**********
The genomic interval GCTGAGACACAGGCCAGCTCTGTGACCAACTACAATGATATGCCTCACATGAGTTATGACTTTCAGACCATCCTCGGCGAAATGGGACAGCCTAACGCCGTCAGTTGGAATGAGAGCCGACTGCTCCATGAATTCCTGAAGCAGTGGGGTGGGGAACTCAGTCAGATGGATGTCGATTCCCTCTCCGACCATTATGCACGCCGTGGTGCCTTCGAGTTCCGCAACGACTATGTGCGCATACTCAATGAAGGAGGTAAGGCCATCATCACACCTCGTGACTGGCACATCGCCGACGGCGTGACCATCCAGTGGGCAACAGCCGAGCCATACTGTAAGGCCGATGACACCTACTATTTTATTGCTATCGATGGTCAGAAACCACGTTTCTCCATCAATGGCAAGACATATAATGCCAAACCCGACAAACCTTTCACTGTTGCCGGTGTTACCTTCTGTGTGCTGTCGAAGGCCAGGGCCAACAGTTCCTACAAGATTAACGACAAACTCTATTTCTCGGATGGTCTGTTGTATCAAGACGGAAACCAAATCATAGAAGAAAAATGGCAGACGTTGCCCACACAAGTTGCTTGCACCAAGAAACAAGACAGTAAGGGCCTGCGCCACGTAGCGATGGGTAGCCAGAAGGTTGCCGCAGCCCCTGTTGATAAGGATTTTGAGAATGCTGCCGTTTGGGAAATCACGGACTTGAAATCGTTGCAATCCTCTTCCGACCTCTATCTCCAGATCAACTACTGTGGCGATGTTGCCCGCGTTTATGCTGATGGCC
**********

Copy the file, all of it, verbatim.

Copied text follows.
The genomic interval GCTGAGACACAGGCCAGCTCTGTGACCAACTACAATGATATGCCTCACATGAGTTATGACTTTCAGACCATCCTCGGCGAAATGGGACAGCCTAACGCCGTCAGTTGGAATGAGAGCCGACTGCTCCATGAATTCCTGAAGCAGTGGGGTGGGGAACTCAGTCAGATGGATGTCGATTCCCTCTCCGACCATTATGCACGCCGTGGTGCCTTCGAGTTCCGCAACGACTATGTGCGCATACTCAATGAAGGAGGTAAGGCCATCATCACACCTCGTGACTGGCACATCGCCGACGGCGTGACCATCCAGTGGGCAACAGCCGAGCCATACTGTAAGGCCGATGACACCTACTATTTTATTGCTATCGATGGTCAGAAACCACGTTTCTCCATCAATGGCAAGACATATAATGCCAAACCCGACAAACCTTTCACTGTTGCCGGTGTTACCTTCTGTGTGCTGTCGAAGGCCAGGGCCAACAGTTCCTACAAGATTAACGACAAACTCTATTTCTCGGATGGTCTGTTGTATCAAGACGGAAACCAAATCATAGAAGAAAAATGGCAGACGTTGCCCACACAAGTTGCTTGCACCAAGAAACAAGACAGTAAGGGCCTGCGCCACGTAGCGATGGGTAGCCAGAAGGTTGCCGCAGCCCCTGTTGATAAGGATTTTGAGAATGCTGCCGTTTGGGAAATCACGGACTTGAAATCGTTGCAATCCTCTTCCGACCTCTATCTCCAGATCAACTACTGTGGCGATGTTGCCCGCGTTTATGCTGATGGCC